1. Cardiac image reconstruction on a 16-slice CT scanner using a retrospectively ECG-gated multicycle 3D back-projection algorithm

    NASA Astrophysics Data System (ADS)

    Shechter, Gilad; Naveh, Galit; Altman, Ami; Proksa, Roland M.; Grass, Michael

    2003-05-01

    Fast 16-slice spiral CT delivers superior cardiac visualization in comparison to older generation 2- to 8-slice scanners due to the combination of high temporal resolution along with isotropic spatial resolution and large coverage. The large beam opening of such scanners necessitates the use of adequate algorithms to avoid cone beam artifacts. We have developed a multi-cycle phase selective 3D back projection reconstruction algorithm that provides excellent temporal and spatial resolution for 16-slice CT cardiac images free of cone beam artifacts.

  2. MicroCT for comparative morphology: simple staining methods allow high-contrast 3D imaging of diverse non-mineralized animal tissues.

    PubMed

    Metscher, Brian D

    2009-06-22

    Comparative, functional, and developmental studies of animal morphology require accurate visualization of three-dimensional structures, but few widely applicable methods exist for non-destructive whole-volume imaging of animal tissues. Quantitative studies in particular require accurately aligned and calibrated volume images of animal structures. X-ray microtomography (microCT) has the potential to produce quantitative 3D images of small biological samples, but its widespread use for non-mineralized tissues has been limited by the low x-ray contrast of soft tissues. Although osmium staining and a few other techniques have been used for contrast enhancement, generally useful methods for microCT imaging for comparative morphology are still lacking. Several very simple and versatile staining methods are presented for microCT imaging of animal soft tissues, along with advice on tissue fixation and sample preparation. The stains, based on inorganic iodine and phosphotungstic acid, are easier to handle and much less toxic than osmium, and they produce high-contrast x-ray images of a wide variety of soft tissues. The breadth of possible applications is illustrated with a few microCT images of model and non-model animals, including volume and section images of vertebrates, embryos, insects, and other invertebrates. Each image dataset contains x-ray absorbance values for every point in the imaged volume, and objects as small as individual muscle fibers and single blood cells can be resolved in their original locations and orientations within the sample. With very simple contrast staining, microCT imaging can produce quantitative, high-resolution, high-contrast volume images of animal soft tissues, without destroying the specimens and with possibilities of combining with other preparation and imaging methods. Such images are expected to be useful in comparative, developmental, functional, and quantitative studies of morphology.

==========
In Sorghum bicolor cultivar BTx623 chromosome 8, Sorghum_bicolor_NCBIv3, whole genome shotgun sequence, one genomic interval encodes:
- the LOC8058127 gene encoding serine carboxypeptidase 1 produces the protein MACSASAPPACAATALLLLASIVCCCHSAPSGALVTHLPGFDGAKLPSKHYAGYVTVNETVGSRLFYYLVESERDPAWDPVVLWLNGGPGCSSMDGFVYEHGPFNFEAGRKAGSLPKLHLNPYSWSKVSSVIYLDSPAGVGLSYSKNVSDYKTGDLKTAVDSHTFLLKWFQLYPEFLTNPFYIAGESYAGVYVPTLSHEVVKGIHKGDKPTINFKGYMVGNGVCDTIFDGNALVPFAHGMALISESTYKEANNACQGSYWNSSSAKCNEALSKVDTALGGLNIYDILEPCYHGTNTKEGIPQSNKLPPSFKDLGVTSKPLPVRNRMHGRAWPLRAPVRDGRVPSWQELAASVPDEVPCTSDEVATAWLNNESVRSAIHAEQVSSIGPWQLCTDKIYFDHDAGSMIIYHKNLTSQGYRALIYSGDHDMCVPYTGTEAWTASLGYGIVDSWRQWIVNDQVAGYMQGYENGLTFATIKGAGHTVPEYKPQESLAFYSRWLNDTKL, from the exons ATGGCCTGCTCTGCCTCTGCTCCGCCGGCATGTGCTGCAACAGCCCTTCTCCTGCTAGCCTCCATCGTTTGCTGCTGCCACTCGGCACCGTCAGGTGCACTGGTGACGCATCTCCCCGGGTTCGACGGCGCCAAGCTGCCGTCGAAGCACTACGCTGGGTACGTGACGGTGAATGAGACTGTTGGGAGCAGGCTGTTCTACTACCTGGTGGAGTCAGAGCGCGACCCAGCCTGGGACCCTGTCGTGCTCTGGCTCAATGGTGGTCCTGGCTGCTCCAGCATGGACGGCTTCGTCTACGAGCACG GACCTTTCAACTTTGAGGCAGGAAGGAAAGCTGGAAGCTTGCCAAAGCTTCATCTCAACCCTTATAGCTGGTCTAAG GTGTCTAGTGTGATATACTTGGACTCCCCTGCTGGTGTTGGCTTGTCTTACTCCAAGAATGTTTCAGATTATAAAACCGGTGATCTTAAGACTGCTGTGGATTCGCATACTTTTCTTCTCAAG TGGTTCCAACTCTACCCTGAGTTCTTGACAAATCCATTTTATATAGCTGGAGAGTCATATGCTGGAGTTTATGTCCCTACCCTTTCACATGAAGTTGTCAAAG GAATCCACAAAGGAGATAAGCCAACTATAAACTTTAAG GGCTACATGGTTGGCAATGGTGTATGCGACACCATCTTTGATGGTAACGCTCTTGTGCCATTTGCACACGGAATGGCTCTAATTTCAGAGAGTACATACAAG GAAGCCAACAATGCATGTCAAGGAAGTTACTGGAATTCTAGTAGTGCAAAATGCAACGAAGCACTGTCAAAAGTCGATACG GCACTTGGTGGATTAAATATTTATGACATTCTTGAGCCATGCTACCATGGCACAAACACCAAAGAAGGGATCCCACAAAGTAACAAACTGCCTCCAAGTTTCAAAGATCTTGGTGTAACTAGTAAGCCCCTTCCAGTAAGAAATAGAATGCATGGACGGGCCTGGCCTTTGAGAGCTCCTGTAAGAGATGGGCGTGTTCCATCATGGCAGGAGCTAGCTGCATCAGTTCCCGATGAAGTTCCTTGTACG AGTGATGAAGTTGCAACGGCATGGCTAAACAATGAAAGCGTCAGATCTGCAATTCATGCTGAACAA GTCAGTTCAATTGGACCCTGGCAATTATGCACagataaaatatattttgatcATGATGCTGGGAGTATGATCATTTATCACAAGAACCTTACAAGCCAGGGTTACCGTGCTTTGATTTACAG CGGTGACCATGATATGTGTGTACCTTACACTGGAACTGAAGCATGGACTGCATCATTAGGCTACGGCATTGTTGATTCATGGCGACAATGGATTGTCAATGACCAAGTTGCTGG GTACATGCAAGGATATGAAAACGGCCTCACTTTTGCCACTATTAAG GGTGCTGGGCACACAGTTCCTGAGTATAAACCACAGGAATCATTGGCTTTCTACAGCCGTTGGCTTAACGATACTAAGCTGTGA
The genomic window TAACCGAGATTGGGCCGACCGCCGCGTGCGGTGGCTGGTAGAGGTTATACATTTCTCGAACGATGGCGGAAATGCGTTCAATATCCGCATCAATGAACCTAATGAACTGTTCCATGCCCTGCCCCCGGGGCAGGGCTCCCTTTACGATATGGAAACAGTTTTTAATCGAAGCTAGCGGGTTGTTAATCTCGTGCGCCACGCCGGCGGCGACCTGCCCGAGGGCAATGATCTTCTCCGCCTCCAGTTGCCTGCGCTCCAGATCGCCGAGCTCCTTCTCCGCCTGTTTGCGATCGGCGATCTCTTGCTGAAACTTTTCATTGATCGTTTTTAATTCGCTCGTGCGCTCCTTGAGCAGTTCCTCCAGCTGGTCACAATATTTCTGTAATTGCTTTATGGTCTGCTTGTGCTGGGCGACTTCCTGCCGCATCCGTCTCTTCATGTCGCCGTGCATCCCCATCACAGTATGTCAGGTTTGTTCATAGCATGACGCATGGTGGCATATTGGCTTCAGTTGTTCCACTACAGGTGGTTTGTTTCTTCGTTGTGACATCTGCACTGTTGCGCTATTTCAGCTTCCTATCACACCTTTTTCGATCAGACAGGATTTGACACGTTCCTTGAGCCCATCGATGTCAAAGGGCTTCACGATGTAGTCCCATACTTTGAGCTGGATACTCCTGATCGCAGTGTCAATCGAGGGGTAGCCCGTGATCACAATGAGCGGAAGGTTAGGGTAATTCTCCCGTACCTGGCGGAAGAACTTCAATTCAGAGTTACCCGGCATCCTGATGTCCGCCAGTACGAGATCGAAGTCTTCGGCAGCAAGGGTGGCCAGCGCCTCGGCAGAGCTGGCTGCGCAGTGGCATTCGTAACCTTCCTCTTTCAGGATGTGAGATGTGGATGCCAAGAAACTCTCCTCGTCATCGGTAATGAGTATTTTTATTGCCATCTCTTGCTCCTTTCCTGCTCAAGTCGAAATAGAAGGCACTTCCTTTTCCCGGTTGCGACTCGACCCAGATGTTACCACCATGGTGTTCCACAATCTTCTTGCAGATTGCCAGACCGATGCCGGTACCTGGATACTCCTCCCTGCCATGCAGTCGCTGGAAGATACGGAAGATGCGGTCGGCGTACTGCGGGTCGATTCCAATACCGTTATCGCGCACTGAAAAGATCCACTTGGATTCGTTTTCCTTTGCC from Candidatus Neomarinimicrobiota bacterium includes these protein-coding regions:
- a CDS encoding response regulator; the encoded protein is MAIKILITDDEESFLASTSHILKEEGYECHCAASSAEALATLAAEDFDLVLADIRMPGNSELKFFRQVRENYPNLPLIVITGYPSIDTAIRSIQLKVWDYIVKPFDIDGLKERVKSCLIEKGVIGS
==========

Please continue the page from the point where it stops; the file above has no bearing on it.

3. 3-D threat image projection

    NASA Astrophysics Data System (ADS)

    Yildiz, Yesna O.; Abraham, Douglas Q.; Agaian, Sos; Panetta, Karen

    2008-02-01

    Automated Explosive Detection Systems utilizing Computed Tomography perform a series X-ray scans of passenger bags being checked in at the airport, and produce various 2-D projection images and 3-D volumetric images of the bag. The determination as to whether the passenger bag contains an explosive and needs to be searched manually is performed through trained Transportation Security Administration screeners following an approved protocol. In order to keep the screeners vigilant with regards to screening quality, the Transportation Security Administration has mandated the use of Threat Image Projection on 2-D projection X-ray screening equipment used at all US airports. These algorithms insert visual artificial threats into images of the normal passenger bags in order to test the screeners with regards to their screening efficiency and their screening quality at determining threats. This technology for 2-D X-ray system is proven and is widespread amongst multiple manufacturers of X-ray projection systems. Until now, Threat Image Projection has been unsuccessful at being introduced into 3-D Automated Explosive Detection Systems for numerous reasons. The failure of these prior attempts are mainly due to imaging queues that the screeners pickup on, and therefore make it easy for the screeners to discern the presence of the threat image and thus defeating the intended purpose. This paper presents a novel approach for 3-D Threat Image Projection for 3-D Automated Explosive Detection Systems. The method presented here is a projection based approach where both the threat object and the bag remain in projection sinogram space. Novel approaches have been developed for projection based object segmentation, projection based streak reduction used for threat object isolation along with scan orientation independence and projection based streak generation for an overall realistic 3-D image. The algorithms are prototyped in MatLab and C++ and demonstrate non discernible 3-D threat